EUREKA! SEVEN ONE-ACT PLAYS FOR SECONDARY SCHOOLS
Selected by Jacquie Johnston Lewis and Dianne Warren
Reviewed by Valerie Nielsen
Reviewed by Valerie Nielsen
Volume 22 Number 5
The two editors of Eureka! have lots of dramatic and literary credentials. Dianne Warren is an award-winning Saskatchewan playwright and writer of fiction, while Jacquie Lewis is a high school English and drama teacher. All seven plays in this collection were developed by Saskatchewan playwrights or student collectives and are, in the editors' opinion, appropriate for study and performance in secondary schools. Each of the plays is accompanied by the playwright's statement about the work, a brief biography, premiere production information, and character and set descriptions.
Two of the seven plays are written from an aboriginal point of view. Dreamkeeper by Bruce Sinclair is a series of dream sequences representing the present and future world of Canada's aboriginal peoples. Wheel of ]ustice by Prince Albert's SUNTEP theatre is a wickedly funny and ironic depiction of the trial Christopher Columbus might undergo were he arrested for the discovery of North America. Unfortunately, the impact and power of the play are significantly diminished by the introduction of the accusatory "Voices" at the end.
Two pieces by well-known Saskatchewan playwrights are included, Geoffrey Ursell's Park is a play with a decidedly absurdist flavour featuring an individual's passive resistance to "progress." Switching Places by Rex Deverell looks at the difficulties of teenage sex and pregnancy - with a most unlikely twist.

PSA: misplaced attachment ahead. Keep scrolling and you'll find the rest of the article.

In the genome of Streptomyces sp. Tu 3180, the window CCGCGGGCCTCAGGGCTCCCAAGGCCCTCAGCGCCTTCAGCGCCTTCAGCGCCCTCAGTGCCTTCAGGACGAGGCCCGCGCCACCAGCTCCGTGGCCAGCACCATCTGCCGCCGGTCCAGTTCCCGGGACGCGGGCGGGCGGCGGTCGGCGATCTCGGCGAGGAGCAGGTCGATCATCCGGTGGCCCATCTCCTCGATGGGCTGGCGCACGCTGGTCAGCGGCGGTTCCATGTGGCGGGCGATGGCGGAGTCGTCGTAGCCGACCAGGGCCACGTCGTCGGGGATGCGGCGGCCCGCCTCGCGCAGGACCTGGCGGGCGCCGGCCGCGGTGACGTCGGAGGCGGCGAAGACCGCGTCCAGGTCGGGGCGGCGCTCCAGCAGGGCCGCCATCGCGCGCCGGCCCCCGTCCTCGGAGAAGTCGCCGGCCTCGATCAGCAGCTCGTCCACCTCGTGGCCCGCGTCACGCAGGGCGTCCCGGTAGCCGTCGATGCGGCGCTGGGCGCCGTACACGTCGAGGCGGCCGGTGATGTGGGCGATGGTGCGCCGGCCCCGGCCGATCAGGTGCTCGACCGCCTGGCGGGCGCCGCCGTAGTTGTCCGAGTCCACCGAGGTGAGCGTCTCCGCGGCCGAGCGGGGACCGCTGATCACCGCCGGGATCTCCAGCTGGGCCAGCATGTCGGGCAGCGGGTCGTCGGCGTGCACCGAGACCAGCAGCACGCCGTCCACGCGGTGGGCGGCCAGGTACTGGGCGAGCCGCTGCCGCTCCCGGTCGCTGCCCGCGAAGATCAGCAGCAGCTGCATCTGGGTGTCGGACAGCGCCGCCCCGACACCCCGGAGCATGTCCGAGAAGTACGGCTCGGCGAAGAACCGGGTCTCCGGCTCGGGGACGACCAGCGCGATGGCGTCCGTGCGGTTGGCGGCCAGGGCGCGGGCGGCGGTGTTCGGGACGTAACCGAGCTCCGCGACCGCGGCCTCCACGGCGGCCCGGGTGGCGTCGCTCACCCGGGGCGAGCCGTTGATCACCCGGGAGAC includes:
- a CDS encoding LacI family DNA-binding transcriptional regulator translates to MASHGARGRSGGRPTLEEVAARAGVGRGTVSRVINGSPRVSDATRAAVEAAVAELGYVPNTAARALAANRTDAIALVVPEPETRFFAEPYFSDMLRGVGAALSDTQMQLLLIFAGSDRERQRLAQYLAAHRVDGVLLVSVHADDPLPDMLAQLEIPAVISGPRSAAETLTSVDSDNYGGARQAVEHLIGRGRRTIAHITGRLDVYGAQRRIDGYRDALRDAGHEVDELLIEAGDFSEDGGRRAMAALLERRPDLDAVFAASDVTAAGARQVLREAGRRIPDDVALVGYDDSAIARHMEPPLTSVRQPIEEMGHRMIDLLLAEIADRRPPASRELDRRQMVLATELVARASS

Men and Angels written by Lynn Kirk is a two-character play dealing with the prisons people make for themselves. Me an' Alfred, developed by a school drama club, consists of a series of flashbacks punctuating the life of a homeless alcoholic. The last play in the collection, No Means No, is a collective creation which focuses on the problem of date rape.
This is a collection for students from grade 9 and up, as all of the plays deal with sensitive and difficult issues. Each play could be useful to the right teacher or director with the right group; however, taken as a whole, the collection feels heavy-handed. There is little balance as far as the gender issue is concerned - males certainly take a beating. They are alcoholic, abusive, irresponsible and cowardly.
Secondary school librarians may want to add this to the rather sparse collection available of contemporary Canadian plays written for and about young people.
Valerie Nielsen is a teacher-librarian in Winnipeg, Manitoba.
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